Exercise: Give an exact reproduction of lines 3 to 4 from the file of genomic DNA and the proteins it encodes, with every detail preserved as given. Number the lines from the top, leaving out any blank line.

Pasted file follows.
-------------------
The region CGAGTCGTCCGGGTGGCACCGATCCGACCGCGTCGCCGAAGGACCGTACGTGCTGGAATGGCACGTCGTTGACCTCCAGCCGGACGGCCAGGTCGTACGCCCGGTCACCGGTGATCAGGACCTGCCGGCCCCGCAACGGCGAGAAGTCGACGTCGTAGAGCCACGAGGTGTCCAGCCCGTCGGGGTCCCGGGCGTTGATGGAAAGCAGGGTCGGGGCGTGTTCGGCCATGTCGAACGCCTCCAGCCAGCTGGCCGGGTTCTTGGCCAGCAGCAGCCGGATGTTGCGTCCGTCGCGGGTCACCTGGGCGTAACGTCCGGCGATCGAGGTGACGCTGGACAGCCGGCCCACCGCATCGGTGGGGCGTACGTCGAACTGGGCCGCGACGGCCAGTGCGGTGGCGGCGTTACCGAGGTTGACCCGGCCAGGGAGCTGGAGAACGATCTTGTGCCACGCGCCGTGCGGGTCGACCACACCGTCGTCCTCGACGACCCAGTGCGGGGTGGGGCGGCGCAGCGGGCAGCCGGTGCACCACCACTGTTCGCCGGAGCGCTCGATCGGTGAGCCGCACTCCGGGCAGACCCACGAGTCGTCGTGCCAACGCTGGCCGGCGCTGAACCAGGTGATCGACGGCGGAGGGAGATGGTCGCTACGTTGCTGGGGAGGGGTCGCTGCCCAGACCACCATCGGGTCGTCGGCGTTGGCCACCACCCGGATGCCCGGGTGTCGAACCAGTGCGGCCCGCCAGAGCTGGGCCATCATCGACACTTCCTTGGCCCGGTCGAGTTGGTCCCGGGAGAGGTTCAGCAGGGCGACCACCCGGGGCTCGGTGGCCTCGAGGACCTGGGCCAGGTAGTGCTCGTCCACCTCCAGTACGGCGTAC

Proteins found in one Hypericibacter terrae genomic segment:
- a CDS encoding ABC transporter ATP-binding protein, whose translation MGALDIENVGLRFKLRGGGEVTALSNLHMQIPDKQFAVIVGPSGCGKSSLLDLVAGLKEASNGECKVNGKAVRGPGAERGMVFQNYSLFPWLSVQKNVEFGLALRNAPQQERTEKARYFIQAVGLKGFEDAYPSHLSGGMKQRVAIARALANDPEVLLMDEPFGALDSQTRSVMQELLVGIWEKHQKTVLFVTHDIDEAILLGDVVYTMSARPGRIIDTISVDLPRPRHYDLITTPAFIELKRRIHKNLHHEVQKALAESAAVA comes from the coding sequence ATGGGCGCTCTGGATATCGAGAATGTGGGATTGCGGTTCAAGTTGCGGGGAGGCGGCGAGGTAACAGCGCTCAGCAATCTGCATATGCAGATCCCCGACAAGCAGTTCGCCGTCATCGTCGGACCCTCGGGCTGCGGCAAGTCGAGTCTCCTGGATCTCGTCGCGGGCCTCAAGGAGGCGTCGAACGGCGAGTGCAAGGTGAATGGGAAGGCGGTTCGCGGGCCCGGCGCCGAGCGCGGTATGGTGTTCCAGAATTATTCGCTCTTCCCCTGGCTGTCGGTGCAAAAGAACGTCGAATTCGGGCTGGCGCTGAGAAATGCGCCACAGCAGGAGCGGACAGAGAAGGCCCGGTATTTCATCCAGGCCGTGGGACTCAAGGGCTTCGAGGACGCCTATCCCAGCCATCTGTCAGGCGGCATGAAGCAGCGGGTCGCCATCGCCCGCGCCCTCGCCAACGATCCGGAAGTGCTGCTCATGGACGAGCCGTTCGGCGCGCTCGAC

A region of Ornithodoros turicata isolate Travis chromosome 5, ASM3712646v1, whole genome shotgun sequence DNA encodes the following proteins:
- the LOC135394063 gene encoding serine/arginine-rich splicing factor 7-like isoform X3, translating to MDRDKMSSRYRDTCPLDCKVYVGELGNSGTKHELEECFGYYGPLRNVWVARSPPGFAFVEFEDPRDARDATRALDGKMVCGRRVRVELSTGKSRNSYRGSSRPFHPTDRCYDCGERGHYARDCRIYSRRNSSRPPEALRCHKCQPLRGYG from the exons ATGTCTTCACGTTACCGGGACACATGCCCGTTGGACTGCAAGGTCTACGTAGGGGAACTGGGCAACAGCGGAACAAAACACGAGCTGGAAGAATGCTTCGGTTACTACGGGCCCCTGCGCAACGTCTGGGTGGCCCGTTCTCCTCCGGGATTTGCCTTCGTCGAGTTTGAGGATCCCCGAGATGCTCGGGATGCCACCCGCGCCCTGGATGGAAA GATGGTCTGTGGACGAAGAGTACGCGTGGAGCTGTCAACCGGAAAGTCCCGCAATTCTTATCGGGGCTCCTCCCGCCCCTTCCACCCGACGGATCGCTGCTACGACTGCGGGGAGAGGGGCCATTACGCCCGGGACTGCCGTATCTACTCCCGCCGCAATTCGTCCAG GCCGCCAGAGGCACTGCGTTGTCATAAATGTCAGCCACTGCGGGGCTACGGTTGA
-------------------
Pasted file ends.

- a CDS encoding ABC transporter ATP-binding protein, whose translation MGALDIENVGLRFKLRGGGEVTALSNLHMQIPDKQFAVIVGPSGCGKSSLLDLVAGLKEASNGECKVNGKAVRGPGAERGMVFQNYSLFPWLSVQKNVEFGLALRNAPQQERTEKARYFIQAVGLKGFEDAYPSHLSGGMKQRVAIARALANDPEVLLMDEPFGALDSQTRSVMQELLVGIWEKHQKTVLFVTHDIDEAILLGDVVYTMSARPGRIIDTISVDLPRPRHYDLITTPAFIELKRRIHKNLHHEVQKALAESAAVA comes from the coding sequence ATGGGCGCTCTGGATATCGAGAATGTGGGATTGCGGTTCAAGTTGCGGGGAGGCGGCGAGGTAACAGCGCTCAGCAATCTGCATATGCAGATCCCCGACAAGCAGTTCGCCGTCATCGTCGGACCCTCGGGCTGCGGCAAGTCGAGTCTCCTGGATCTCGTCGCGGGCCTCAAGGAGGCGTCGAACGGCGAGTGCAAGGTGAATGGGAAGGCGGTTCGCGGGCCCGGCGCCGAGCGCGGTATGGTGTTCCAGAATTATTCGCTCTTCCCCTGGCTGTCGGTGCAAAAGAACGTCGAATTCGGGCTGGCGCTGAGAAATGCGCCACAGCAGGAGCGGACAGAGAAGGCCCGGTATTTCATCCAGGCCGTGGGACTCAAGGGCTTCGAGGACGCCTATCCCAGCCATCTGTCAGGCGGCATGAAGCAGCGGGTCGCCATCGCCCGCGCCCTCGCCAACGATCCGGAAGTGCTGCTCATGGACGAGCCGTTCGGCGCGCTCGAC

A region of Ornithodoros turicata isolate Travis chromosome 5, ASM3712646v1, whole genome shotgun sequence DNA encodes the following proteins: